Spectrum crisis is just a part of the problem for universal broadband, says FCC

Early in October, Federal Communications Commission chairman Julius Genachowski said there is a wireless spectrum crisis approaching, and that our wireless broadband consumption is growing so explosively that it would take more than 50 years to deliver the necessary spectrum at our current pace.

But an FCC task force has concluded that this is only a single part of the problem if we want to provide America with robust and affordable broadband. Over the last few weeks, the task force has identified critical gaps in policymaking, government programs, and trade practices in all corners of the broadband ecosystem.

Today, the Commission has put forth a list of these gaps, which narrows the main problems down to seven major points.

1.) USF Gap: The Federal Universal Service Fund (USF) does not support broadband deployment and adoption, despite consuming more than $7 billion in annual telecommunications subsidies.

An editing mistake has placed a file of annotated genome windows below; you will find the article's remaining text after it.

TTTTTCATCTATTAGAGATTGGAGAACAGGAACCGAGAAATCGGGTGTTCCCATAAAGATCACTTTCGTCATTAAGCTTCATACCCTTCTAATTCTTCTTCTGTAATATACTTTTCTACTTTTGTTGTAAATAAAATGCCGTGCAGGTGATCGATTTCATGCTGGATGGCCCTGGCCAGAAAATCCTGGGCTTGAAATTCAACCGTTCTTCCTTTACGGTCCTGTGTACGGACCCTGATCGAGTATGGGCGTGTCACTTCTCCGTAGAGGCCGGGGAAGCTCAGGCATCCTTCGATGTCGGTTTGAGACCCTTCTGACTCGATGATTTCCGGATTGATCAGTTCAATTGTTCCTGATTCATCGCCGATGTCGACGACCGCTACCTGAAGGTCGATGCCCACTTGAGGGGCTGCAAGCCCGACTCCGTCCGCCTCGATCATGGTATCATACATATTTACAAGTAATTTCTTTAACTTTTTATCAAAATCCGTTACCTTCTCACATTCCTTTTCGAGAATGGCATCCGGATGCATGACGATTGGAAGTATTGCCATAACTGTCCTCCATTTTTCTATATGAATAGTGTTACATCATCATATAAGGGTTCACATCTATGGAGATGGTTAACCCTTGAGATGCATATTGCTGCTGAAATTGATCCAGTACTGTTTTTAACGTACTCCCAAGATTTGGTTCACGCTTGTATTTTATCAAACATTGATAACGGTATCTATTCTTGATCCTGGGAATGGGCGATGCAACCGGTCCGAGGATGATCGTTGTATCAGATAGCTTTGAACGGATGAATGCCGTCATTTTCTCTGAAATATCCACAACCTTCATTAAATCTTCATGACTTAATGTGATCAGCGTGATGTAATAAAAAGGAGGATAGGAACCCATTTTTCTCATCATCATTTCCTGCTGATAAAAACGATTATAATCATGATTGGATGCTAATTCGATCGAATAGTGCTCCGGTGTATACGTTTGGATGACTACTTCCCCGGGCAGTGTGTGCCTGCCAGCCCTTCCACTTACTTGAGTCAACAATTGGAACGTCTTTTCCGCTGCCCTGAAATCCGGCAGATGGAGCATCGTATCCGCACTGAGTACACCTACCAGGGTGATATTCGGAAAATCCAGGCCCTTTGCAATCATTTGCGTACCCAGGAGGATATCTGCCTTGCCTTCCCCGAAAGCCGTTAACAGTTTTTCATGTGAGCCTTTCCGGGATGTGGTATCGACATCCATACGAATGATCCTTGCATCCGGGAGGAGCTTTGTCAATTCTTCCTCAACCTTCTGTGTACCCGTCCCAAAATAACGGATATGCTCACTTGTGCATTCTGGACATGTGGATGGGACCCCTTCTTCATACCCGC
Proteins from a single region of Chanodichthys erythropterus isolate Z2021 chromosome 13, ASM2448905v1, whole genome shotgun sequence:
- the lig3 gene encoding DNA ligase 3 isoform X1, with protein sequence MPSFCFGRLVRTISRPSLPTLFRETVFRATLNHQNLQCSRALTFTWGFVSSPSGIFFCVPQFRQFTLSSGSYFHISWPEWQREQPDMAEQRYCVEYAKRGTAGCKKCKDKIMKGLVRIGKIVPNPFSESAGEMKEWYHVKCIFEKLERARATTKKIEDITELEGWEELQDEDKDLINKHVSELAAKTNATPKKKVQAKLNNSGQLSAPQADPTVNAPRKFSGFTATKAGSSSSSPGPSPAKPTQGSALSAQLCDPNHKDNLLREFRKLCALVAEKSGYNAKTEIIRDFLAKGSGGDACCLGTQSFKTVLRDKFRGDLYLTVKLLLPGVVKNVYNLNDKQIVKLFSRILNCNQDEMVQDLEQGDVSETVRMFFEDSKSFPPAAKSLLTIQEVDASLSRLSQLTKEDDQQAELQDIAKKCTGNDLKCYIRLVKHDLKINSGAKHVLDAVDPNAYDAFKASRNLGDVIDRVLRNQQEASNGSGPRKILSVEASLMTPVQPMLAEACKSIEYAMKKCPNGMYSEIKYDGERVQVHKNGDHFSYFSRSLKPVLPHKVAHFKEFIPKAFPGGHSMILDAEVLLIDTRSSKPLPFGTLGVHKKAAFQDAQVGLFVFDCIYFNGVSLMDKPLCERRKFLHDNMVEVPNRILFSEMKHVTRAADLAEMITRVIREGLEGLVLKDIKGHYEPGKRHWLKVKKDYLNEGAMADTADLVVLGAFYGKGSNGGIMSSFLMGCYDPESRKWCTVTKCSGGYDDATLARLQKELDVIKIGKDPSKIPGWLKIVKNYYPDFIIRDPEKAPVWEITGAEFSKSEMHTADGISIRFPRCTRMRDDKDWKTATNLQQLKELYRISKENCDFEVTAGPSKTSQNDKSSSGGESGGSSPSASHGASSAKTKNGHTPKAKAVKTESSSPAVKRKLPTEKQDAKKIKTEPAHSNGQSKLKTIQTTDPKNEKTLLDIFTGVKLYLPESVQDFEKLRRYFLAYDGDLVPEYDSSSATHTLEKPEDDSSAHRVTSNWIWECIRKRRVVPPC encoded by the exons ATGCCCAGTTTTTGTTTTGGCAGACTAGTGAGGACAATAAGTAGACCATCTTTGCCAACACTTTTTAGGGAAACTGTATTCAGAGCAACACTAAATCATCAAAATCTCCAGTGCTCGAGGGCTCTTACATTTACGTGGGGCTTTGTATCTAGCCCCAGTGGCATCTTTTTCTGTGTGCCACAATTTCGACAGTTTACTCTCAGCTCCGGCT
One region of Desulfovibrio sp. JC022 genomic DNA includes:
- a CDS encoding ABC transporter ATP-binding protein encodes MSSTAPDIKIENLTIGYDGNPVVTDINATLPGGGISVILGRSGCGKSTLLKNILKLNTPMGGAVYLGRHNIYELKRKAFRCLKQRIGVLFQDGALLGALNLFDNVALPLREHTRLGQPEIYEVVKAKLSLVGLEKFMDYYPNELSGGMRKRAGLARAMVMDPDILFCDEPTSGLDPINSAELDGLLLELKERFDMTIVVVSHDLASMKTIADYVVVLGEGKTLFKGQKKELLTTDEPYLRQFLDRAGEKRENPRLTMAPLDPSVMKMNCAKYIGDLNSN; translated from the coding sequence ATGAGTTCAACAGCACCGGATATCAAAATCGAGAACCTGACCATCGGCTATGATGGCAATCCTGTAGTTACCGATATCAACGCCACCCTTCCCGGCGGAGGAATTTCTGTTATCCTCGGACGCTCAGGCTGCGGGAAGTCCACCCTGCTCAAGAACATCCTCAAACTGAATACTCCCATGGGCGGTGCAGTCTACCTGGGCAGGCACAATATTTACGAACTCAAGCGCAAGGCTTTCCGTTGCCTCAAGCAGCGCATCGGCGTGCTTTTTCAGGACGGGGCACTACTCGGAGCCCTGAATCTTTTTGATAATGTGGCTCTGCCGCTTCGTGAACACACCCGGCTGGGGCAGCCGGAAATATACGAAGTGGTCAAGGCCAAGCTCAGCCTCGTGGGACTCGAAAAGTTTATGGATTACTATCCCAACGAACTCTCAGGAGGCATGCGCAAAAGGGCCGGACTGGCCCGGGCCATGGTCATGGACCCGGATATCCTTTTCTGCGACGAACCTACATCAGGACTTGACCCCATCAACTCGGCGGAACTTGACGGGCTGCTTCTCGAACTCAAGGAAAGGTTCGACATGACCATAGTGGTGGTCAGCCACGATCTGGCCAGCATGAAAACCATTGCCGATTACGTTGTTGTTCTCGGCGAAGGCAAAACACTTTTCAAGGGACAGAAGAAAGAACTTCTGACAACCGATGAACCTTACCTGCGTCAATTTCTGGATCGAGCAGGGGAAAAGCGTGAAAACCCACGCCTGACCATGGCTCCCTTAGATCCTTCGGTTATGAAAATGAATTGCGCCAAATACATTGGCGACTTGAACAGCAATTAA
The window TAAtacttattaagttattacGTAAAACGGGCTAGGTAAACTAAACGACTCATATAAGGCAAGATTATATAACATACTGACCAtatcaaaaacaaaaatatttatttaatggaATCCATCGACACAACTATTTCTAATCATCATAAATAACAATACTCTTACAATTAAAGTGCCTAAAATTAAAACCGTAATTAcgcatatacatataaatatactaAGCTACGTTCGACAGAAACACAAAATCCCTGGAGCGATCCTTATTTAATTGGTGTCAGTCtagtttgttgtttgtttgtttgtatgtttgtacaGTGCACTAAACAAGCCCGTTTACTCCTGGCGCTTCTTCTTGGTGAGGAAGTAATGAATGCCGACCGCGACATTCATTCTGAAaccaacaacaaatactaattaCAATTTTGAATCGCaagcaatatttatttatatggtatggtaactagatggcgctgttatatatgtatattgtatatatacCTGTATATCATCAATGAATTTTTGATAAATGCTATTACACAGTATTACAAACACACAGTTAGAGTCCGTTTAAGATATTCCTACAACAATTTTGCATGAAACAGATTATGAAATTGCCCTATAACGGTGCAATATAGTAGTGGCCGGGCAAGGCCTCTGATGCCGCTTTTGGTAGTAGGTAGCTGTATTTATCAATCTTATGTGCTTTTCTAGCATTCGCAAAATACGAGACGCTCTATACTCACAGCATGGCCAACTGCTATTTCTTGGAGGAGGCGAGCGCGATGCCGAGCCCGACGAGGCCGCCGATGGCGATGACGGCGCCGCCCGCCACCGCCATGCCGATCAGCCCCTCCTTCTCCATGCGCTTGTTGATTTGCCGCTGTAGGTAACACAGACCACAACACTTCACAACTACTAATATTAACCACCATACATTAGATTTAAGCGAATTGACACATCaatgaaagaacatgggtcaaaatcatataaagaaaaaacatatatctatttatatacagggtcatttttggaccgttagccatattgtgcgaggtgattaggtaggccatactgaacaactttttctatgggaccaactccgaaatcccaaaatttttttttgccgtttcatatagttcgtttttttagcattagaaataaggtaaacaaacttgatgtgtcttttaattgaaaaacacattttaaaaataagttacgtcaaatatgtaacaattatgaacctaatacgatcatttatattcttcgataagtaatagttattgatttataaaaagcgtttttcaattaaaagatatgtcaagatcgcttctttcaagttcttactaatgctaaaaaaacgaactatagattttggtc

2.) Broadband Adoption Gap: as broadband access increases, those without access (based on geography or income) are at an ever greater disadvantage.

3.) Consumer Information Gap: Users don't know their actual broadband performance, and providers aren't supplying them with that information.

4.) Spectrum Gap: The spectrum crisis Genachowski warned of in October, where wireless demand far outstrips supply.

5.) Deployment Gap: There is an extremely high cost for rural broadband and "middle mile" solutions.

6.) TV Set-top Box Innovation Gap: Most set-top boxes still haven't integrated with IP-based technology even though they present a prime opportunity to deliver broadband to the masses.

7.) Personal Data Gap: Users need to have more control over their own information and greater privacy/security.

Before the Commission can submit its National Broadband Plan to Congress in February, it will work on devising solutions for these gaps.

Comments are closed.

© 1998-2019 BetaNews, Inc. All Rights Reserved. Privacy Policy - Cookie Policy.